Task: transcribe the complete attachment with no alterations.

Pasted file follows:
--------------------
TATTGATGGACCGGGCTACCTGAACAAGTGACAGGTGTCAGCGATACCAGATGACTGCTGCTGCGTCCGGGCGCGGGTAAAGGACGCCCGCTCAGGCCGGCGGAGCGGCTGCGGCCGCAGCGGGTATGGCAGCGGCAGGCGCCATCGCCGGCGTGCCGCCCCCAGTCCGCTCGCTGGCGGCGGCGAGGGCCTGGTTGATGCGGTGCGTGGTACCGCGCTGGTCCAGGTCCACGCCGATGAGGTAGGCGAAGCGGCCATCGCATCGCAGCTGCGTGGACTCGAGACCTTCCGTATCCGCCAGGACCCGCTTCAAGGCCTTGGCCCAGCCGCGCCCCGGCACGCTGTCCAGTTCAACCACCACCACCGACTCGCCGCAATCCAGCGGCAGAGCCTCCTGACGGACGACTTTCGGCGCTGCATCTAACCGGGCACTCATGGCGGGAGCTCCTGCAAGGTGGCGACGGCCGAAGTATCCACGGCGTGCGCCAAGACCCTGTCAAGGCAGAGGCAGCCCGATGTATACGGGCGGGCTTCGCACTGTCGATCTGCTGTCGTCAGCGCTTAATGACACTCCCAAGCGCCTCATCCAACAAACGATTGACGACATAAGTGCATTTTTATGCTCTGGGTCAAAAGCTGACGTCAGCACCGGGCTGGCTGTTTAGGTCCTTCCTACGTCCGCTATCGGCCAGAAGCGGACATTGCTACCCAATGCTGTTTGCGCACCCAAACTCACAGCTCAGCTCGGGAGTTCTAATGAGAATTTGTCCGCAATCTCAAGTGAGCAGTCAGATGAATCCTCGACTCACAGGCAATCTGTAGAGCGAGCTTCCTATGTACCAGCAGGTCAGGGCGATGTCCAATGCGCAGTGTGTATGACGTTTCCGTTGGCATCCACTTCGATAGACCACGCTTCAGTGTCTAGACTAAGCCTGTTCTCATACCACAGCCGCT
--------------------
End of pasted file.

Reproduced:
TATTGATGGACCGGGCTACCTGAACAAGTGACAGGTGTCAGCGATACCAGATGACTGCTGCTGCGTCCGGGCGCGGGTAAAGGACGCCCGCTCAGGCCGGCGGAGCGGCTGCGGCCGCAGCGGGTATGGCAGCGGCAGGCGCCATCGCCGGCGTGCCGCCCCCAGTCCGCTCGCTGGCGGCGGCGAGGGCCTGGTTGATGCGGTGCGTGGTACCGCGCTGGTCCAGGTCCACGCCGATGAGGTAGGCGAAGCGGCCATCGCATCGCAGCTGCGTGGACTCGAGACCTTCCGTATCCGCCAGGACCCGCTTCAAGGCCTTGGCCCAGCCGCGCCCCGGCACGCTGTCCAGTTCAACCACCACCACCGACTCGCCGCAATCCAGCGGCAGAGCCTCCTGACGGACGACTTTCGGCGCTGCATCTAACCGGGCACTCATGGCGGGAGCTCCTGCAAGGTGGCGACGGCCGAAGTATCCACGGCGTGCGCCAAGACCCTGTCAAGGCAGAGGCAGCCCGATGTATACGGGCGGGCTTCGCACTGTCGATCTGCTGTCGTCAGCGCTTAATGACACTCCCAAGCGCCTCATCCAACAAACGATTGACGACATAAGTGCATTTTTATGCTCTGGGTCAAAAGCTGACGTCAGCACCGGGCTGGCTGTTTAGGTCCTTCCTACGTCCGCTATCGGCCAGAAGCGGACATTGCTACCCAATGCTGTTTGCGCACCCAAACTCACAGCTCAGCTCGGGAGTTCTAATGAGAATTTGTCCGCAATCTCAAGTGAGCAGTCAGATGAATCCTCGACTCACAGGCAATCTGTAGAGCGAGCTTCCTATGTACCAGCAGGTCAGGGCGATGTCCAATGCGCAGTGTGTATGACGTTTCCGTTGGCATCCACTTCGATAGACCACGCTTCAGTGTCTAGACTAAGCCTGTTCTCATACCACAGCCGCT